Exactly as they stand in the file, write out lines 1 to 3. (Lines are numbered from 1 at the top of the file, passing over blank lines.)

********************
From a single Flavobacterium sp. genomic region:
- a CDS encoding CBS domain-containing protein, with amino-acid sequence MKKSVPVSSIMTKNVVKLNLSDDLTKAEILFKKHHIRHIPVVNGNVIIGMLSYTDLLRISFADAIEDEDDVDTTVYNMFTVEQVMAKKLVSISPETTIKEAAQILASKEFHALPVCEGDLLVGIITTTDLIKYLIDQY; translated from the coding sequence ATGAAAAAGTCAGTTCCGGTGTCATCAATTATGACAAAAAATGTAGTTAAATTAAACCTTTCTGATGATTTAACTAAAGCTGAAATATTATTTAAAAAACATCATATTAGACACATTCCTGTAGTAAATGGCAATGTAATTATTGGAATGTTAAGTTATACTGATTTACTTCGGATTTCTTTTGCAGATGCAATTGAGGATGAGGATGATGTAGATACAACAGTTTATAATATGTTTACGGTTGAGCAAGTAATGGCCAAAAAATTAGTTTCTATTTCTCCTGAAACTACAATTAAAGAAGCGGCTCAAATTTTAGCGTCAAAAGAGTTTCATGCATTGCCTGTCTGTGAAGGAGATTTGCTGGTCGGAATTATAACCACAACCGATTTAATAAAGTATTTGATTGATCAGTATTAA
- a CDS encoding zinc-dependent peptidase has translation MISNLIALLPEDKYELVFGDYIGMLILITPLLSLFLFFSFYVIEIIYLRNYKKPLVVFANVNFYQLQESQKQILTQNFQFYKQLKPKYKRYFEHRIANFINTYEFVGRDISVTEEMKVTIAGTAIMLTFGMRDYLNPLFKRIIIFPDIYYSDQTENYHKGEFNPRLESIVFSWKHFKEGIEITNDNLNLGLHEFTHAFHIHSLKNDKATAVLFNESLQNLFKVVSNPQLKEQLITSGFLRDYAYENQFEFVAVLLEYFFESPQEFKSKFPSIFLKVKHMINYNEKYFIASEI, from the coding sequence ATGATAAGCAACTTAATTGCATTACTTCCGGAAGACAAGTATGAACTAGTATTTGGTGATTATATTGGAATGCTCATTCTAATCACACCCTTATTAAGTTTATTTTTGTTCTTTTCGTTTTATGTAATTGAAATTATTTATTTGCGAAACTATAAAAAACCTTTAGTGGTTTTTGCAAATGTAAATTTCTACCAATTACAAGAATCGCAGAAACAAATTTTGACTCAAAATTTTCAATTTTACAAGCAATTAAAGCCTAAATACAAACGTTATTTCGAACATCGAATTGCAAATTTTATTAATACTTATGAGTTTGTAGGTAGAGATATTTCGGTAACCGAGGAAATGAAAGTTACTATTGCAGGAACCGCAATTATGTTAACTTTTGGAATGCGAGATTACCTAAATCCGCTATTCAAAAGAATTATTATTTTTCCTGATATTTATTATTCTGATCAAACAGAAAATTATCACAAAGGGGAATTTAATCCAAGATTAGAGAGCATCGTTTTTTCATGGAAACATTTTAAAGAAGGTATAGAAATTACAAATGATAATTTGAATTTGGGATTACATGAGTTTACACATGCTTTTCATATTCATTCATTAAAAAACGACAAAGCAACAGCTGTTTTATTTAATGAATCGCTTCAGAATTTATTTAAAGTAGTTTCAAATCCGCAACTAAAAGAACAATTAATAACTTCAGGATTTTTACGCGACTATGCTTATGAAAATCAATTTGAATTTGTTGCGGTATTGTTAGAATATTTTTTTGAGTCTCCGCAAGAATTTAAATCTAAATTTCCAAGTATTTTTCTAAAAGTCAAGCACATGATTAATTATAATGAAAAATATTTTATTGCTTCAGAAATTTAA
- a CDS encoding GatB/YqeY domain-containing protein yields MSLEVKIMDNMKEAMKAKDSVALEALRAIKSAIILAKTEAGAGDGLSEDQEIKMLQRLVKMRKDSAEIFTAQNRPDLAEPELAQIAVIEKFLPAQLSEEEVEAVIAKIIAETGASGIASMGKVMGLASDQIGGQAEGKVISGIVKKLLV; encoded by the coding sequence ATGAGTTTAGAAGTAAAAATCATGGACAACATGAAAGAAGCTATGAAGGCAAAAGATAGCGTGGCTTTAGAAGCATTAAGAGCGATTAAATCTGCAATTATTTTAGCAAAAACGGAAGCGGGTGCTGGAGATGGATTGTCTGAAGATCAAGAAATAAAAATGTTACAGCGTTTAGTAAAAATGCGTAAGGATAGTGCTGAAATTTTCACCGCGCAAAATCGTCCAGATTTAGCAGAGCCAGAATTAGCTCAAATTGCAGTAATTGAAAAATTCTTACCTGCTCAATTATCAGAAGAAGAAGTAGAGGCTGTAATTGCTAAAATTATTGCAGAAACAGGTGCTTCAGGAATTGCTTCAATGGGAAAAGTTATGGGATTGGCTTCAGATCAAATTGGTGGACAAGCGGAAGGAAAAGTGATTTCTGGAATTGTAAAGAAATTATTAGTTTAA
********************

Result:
From a single Flavobacterium sp. genomic region:
- a CDS encoding CBS domain-containing protein, with amino-acid sequence MKKSVPVSSIMTKNVVKLNLSDDLTKAEILFKKHHIRHIPVVNGNVIIGMLSYTDLLRISFADAIEDEDDVDTTVYNMFTVEQVMAKKLVSISPETTIKEAAQILASKEFHALPVCEGDLLVGIITTTDLIKYLIDQY; translated from the coding sequence ATGAAAAAGTCAGTTCCGGTGTCATCAATTATGACAAAAAATGTAGTTAAATTAAACCTTTCTGATGATTTAACTAAAGCTGAAATATTATTTAAAAAACATCATATTAGACACATTCCTGTAGTAAATGGCAATGTAATTATTGGAATGTTAAGTTATACTGATTTACTTCGGATTTCTTTTGCAGATGCAATTGAGGATGAGGATGATGTAGATACAACAGTTTATAATATGTTTACGGTTGAGCAAGTAATGGCCAAAAAATTAGTTTCTATTTCTCCTGAAACTACAATTAAAGAAGCGGCTCAAATTTTAGCGTCAAAAGAGTTTCATGCATTGCCTGTCTGTGAAGGAGATTTGCTGGTCGGAATTATAACCACAACCGATTTAATAAAGTATTTGATTGATCAGTATTAA
- a CDS encoding zinc-dependent peptidase has translation MISNLIALLPEDKYELVFGDYIGMLILITPLLSLFLFFSFYVIEIIYLRNYKKPLVVFANVNFYQLQESQKQILTQNFQFYKQLKPKYKRYFEHRIANFINTYEFVGRDISVTEEMKVTIAGTAIMLTFGMRDYLNPLFKRIIIFPDIYYSDQTENYHKGEFNPRLESIVFSWKHFKEGIEITNDNLNLGLHEFTHAFHIHSLKNDKATAVLFNESLQNLFKVVSNPQLKEQLITSGFLRDYAYENQFEFVAVLLEYFFESPQEFKSKFPSIFLKVKHMINYNEKYFIASEI, from the coding sequence ATGATAAGCAACTTAATTGCATTACTTCCGGAAGACAAGTATGAACTAGTATTTGGTGATTATATTGGAATGCTCATTCTAATCACACCCTTATTAAGTTTATTTTTGTTCTTTTCGTTTTATGTAATTGAAATTATTTATTTGCGAAACTATAAAAAACCTTTAGTGGTTTTTGCAAATGTAAATTTCTACCAATTACAAGAATCGCAGAAACAAATTTTGACTCAAAATTTTCAATTTTACAAGCAATTAAAGCCTAAATACAAACGTTATTTCGAACATCGAATTGCAAATTTTATTAATACTTATGAGTTTGTAGGTAGAGATATTTCGGTAACCGAGGAAATGAAAGTTACTATTGCAGGAACCGCAATTATGTTAACTTTTGGAATGCGAGATTACCTAAATCCGCTATTCAAAAGAATTATTATTTTTCCTGATATTTATTATTCTGATCAAACAGAAAATTATCACAAAGGGGAATTTAATCCAAGATTAGAGAGCATCGTTTTTTCATGGAAACATTTTAAAGAAGGTATAGAAATTACAAATGATAATTTGAATTTGGGATTACATGAGTTTACACATGCTTTTCATATTCATTCATTAAAAAACGACAAAGCAACAGCTGTTTTATTTAATGAATCGCTTCAGAATTTATTTAAAGTAGTTTCAAATCCGCAACTAAAAGAACAATTAATAACTTCAGGATTTTTACGCGACTATGCTTATGAAAATCAATTTGAATTTGTTGCGGTATTGTTAGAATATTTTTTTGAGTCTCCGCAAGAATTTAAATCTAAATTTCCAAGTATTTTTCTAAAAGTCAAGCACATGATTAATTATAATGAAAAATATTTTATTGCTTCAGAAATTTAA